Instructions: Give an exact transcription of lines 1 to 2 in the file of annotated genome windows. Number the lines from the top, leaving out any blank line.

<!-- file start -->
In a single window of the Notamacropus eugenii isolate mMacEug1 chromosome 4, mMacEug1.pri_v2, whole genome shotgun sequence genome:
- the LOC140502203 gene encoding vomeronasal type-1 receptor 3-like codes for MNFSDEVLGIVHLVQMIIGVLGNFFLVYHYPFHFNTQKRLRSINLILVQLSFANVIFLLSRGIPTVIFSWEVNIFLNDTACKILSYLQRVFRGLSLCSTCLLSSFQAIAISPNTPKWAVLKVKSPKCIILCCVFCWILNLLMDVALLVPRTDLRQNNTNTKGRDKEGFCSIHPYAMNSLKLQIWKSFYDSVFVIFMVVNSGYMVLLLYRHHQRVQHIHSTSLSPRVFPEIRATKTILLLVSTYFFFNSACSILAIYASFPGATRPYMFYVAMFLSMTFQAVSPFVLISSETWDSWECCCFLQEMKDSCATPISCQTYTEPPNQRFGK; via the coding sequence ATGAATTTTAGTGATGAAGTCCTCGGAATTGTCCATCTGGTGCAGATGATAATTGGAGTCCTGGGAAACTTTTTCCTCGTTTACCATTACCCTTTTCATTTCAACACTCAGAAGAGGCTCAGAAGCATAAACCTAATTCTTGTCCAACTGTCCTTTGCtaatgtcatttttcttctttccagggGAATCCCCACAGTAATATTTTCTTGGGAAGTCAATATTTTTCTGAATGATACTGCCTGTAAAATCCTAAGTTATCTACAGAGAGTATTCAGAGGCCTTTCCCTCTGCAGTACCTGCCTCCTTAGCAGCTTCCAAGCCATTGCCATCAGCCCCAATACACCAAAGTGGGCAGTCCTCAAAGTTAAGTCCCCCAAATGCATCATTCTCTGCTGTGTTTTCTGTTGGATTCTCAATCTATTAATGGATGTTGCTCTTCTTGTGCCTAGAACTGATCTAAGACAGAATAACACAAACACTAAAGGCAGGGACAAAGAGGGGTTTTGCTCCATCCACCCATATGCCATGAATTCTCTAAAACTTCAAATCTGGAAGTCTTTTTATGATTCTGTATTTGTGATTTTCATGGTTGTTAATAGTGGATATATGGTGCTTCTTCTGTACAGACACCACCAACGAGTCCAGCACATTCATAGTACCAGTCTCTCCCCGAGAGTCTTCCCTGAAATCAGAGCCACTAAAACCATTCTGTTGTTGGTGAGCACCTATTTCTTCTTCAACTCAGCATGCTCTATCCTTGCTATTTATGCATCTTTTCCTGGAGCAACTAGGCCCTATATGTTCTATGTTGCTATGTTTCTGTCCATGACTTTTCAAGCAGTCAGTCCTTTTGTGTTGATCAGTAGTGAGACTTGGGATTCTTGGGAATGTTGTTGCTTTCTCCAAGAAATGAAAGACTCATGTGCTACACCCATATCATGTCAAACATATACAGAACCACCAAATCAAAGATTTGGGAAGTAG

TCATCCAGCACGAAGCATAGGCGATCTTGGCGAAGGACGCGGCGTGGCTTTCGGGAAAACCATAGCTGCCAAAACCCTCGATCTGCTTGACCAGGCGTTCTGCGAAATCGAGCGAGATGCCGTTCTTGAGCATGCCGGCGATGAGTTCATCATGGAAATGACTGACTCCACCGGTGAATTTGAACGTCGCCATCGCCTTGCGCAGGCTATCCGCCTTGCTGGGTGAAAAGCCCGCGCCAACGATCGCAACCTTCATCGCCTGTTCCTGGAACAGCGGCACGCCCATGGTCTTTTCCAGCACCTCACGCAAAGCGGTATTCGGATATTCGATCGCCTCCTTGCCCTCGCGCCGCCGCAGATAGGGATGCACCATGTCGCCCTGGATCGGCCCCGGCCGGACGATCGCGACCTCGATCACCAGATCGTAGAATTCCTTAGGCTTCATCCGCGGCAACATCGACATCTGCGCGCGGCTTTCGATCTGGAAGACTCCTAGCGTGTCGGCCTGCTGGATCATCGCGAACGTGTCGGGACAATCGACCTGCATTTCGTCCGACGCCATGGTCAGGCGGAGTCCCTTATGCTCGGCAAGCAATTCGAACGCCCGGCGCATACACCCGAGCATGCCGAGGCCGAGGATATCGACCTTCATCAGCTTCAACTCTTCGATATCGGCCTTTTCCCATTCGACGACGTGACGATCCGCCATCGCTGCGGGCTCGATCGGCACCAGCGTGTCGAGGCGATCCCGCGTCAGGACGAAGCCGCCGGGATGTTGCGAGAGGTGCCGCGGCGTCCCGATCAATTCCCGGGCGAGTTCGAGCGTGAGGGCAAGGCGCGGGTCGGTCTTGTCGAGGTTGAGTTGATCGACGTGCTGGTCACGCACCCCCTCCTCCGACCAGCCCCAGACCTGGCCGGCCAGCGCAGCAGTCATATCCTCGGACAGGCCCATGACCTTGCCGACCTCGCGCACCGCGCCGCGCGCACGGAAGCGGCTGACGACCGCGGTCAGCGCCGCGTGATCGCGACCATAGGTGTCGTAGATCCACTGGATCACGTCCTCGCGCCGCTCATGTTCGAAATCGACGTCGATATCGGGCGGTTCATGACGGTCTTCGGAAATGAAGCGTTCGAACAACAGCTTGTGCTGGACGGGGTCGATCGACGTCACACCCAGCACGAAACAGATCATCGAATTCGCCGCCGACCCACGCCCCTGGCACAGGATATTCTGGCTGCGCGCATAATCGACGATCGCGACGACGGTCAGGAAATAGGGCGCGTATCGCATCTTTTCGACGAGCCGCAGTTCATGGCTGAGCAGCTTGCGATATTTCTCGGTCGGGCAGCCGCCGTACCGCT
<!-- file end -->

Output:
In a single window of the Notamacropus eugenii isolate mMacEug1 chromosome 4, mMacEug1.pri_v2, whole genome shotgun sequence genome:
- the LOC140502203 gene encoding vomeronasal type-1 receptor 3-like codes for MNFSDEVLGIVHLVQMIIGVLGNFFLVYHYPFHFNTQKRLRSINLILVQLSFANVIFLLSRGIPTVIFSWEVNIFLNDTACKILSYLQRVFRGLSLCSTCLLSSFQAIAISPNTPKWAVLKVKSPKCIILCCVFCWILNLLMDVALLVPRTDLRQNNTNTKGRDKEGFCSIHPYAMNSLKLQIWKSFYDSVFVIFMVVNSGYMVLLLYRHHQRVQHIHSTSLSPRVFPEIRATKTILLLVSTYFFFNSACSILAIYASFPGATRPYMFYVAMFLSMTFQAVSPFVLISSETWDSWECCCFLQEMKDSCATPISCQTYTEPPNQRFGK; via the coding sequence ATGAATTTTAGTGATGAAGTCCTCGGAATTGTCCATCTGGTGCAGATGATAATTGGAGTCCTGGGAAACTTTTTCCTCGTTTACCATTACCCTTTTCATTTCAACACTCAGAAGAGGCTCAGAAGCATAAACCTAATTCTTGTCCAACTGTCCTTTGCtaatgtcatttttcttctttccagggGAATCCCCACAGTAATATTTTCTTGGGAAGTCAATATTTTTCTGAATGATACTGCCTGTAAAATCCTAAGTTATCTACAGAGAGTATTCAGAGGCCTTTCCCTCTGCAGTACCTGCCTCCTTAGCAGCTTCCAAGCCATTGCCATCAGCCCCAATACACCAAAGTGGGCAGTCCTCAAAGTTAAGTCCCCCAAATGCATCATTCTCTGCTGTGTTTTCTGTTGGATTCTCAATCTATTAATGGATGTTGCTCTTCTTGTGCCTAGAACTGATCTAAGACAGAATAACACAAACACTAAAGGCAGGGACAAAGAGGGGTTTTGCTCCATCCACCCATATGCCATGAATTCTCTAAAACTTCAAATCTGGAAGTCTTTTTATGATTCTGTATTTGTGATTTTCATGGTTGTTAATAGTGGATATATGGTGCTTCTTCTGTACAGACACCACCAACGAGTCCAGCACATTCATAGTACCAGTCTCTCCCCGAGAGTCTTCCCTGAAATCAGAGCCACTAAAACCATTCTGTTGTTGGTGAGCACCTATTTCTTCTTCAACTCAGCATGCTCTATCCTTGCTATTTATGCATCTTTTCCTGGAGCAACTAGGCCCTATATGTTCTATGTTGCTATGTTTCTGTCCATGACTTTTCAAGCAGTCAGTCCTTTTGTGTTGATCAGTAGTGAGACTTGGGATTCTTGGGAATGTTGTTGCTTTCTCCAAGAAATGAAAGACTCATGTGCTACACCCATATCATGTCAAACATATACAGAACCACCAAATCAAAGATTTGGGAAGTAG